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Alan Batey takes GM global marketing reins
Former Holden boss takes over as GM global marketing chief – for now
2 Aug 2012
By TERRY MARTIN
FORMER GM Holden chairman and now General Motors vice-president of US sales and service Alan Batey has taken over responsibility for global marketing at the US auto giant after the unexpected departure of Joel Ewanick this week.
In a statement, GM said Mr Ewanick had elected to resign, effective immediately, and that Mr Batey had assumed the role of global chief marketing officer on an interim basis.
Mr Ewanick joined GM in May 2010 to head up marketing operations for the company’s North America unit, rising to global marketing chief seven months later.
He was previously vice-president of marketing and chief marketing officer for Nissan North America, and prior to that served as vice-president of marketing for Hyundai Motor America.
Mr Batey was appointed to the newly created position of vice-president of US sales and service in May this year, reporting to another former Holden chief Mark Reuss (who is now GM North America president) and overseeing all GM brands including Chevrolet, Cadillac, Buick and GMC.
He previously served for two years as vice-president of Chevrolet sales and service, having moved to the key North American role after four years at Holden.
From top: General Motors' Joel Ewanick and Dave Lyon.
An Englishman who started his career with Vauxhall in Britain in 1979 as a mechanical engineering apprentice, Mr Batey was appointed Holden chairman and managing director in September 2009, rising from the position of executive director of sales, marketing and aftersales – a position for which he joined Holden in January 2006.
Before becoming a Holden board member, Mr Batey was vice-president of commercial operations (sales, marketing and aftersales) for GM Daewoo, a role he took on in 2002 when the new business was formed.
Along with former GM International Operations and GM Europe president Nick Reilly, Mr Batey is credited with transforming the bankrupt Daewoo business into a successful global hub for Chevrolet.
Overseas reports suggest Mr Ewanick’s departure is a sign of increasing pressure on GM’s top management team to improve performance, with the latest results released overnight showing company sales its home market fell six per cent in July, largely on the back of a 41 per cent slump in rental volume.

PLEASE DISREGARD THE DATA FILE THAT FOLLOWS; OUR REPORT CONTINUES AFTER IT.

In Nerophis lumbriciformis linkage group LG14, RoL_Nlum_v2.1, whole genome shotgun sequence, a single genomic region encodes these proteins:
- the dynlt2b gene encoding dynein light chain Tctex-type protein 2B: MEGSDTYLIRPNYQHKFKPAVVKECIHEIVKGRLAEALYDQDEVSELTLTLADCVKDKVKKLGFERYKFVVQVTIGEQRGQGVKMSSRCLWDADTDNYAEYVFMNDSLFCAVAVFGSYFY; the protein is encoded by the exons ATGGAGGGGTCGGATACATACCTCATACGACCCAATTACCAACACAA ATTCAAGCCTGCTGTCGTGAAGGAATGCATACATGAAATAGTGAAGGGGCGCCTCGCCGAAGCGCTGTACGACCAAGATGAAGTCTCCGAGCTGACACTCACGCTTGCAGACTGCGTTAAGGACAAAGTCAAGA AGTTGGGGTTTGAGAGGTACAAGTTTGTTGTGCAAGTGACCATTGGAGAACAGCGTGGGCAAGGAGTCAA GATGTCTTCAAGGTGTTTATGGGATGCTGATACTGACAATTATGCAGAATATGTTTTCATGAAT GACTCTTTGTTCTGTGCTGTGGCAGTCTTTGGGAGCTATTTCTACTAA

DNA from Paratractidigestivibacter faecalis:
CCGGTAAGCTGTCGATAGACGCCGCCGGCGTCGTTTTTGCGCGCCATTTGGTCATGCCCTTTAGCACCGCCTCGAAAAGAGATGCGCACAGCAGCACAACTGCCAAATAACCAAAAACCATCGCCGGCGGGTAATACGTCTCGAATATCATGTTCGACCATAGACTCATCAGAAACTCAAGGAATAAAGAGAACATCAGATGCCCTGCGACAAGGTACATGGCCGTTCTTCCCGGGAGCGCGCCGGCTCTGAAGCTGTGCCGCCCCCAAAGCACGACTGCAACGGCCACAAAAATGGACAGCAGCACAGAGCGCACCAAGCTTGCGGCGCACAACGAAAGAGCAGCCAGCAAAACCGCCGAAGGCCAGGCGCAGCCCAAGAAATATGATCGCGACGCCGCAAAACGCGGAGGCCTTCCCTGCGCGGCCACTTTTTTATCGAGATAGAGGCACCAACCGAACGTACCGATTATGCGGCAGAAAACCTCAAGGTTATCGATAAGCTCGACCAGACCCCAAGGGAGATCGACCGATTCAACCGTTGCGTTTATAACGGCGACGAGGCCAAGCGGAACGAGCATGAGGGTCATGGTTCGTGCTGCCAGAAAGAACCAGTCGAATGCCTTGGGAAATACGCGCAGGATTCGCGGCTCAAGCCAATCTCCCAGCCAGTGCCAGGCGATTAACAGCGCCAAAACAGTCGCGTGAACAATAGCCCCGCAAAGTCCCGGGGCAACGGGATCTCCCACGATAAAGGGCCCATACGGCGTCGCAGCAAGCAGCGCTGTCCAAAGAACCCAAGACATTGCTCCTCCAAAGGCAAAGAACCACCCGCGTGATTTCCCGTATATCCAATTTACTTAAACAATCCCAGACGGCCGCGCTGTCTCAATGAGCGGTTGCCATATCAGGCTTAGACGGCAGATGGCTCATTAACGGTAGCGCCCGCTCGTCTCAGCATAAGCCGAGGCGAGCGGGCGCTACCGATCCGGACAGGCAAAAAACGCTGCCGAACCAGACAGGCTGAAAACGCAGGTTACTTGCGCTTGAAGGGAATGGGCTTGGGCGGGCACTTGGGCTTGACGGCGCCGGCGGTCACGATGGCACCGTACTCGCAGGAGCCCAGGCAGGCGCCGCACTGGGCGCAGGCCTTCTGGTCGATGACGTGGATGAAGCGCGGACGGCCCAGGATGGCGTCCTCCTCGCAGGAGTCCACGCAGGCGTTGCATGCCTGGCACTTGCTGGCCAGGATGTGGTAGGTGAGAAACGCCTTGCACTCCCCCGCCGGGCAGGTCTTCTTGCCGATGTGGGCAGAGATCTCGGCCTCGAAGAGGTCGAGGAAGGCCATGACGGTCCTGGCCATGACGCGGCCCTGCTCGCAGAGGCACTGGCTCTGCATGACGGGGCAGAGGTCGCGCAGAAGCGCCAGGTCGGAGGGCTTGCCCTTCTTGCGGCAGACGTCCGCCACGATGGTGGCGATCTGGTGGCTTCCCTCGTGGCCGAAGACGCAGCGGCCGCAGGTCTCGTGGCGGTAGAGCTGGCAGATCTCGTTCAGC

One of GM’s top designers, Dave Lyon, also left the company unexpectedly last week, just days before he was scheduled to take over as chief designer of Opel.
Mr Lyon was meant to replace Mark Adams, who is relocating to Detroit as global design director for Cadillac and Buick – part of a reshuffle that has this week seen Andrew Smith return to Australia as Holden’s design director, replacing Tony Stolfo.
A replacement for Mr Adams is still to be named, but Opel’s Australian-born exterior chief designer Niels Loeb expressed interest in the top GM Europe design job at this week’s Australian national media launch of the Opel brand.
“There are lots of talented guys here at Opel, but you never say never,” Mr Loeb told GoAuto when asked whether he was a chance for the role.
“Obviously we need someone to replace Mark Adams, but that’s for Opel to decide.”
GM has also announced that it has restructured its vehicle line team structure within its global product development division, removing a layer of management in a bid to “reduce complexity” and “accelerate decision-making to drive greater efficiency”.
Product programs will now be consolidated under one executive chief engineer for each program, all of whom report to Doug Parks, who is in the newly created position of vice-president of product programs.
Previously, a product program was developed under the direction of a vehicle line executive, vehicle line director and vehicle chief engineer.
Mr Parks was previously executive director and group vehicle line executive for electric cars, a position he had been in for only four months after earlier serving as global vehicle line executive and global vehicle chief executive for electric cars, including the Chevrolet/Holden Volt.
GM’s senior vice-president for global product development Mary Barra said: “The realignment reduces complexity and drives single-point accountability for the execution of our vehicle programs.
“These changes allow the vehicle teams to focus on what they do best – develop industry-leading cars, trucks and crossovers that delight customers and deliver solid profit margins.”
GM said the executive chief engineers will now be “totally responsible for their respective groups of vehicles from inception through production”.
“That includes defining the requirements of GM’s new vehicles to ensure they win in the marketplace as well as understanding the competitive landscape and managing cost, quality and performance targets,” the company says.
“These changes remove a layer of management and approximately 20 executive positions globally. The new structure eliminates redundancy and reduces complexity – enabling faster decision making and instilling clear accountability in the vehicle development process.”
Holden’s engineering executive director is Greg Tyus.
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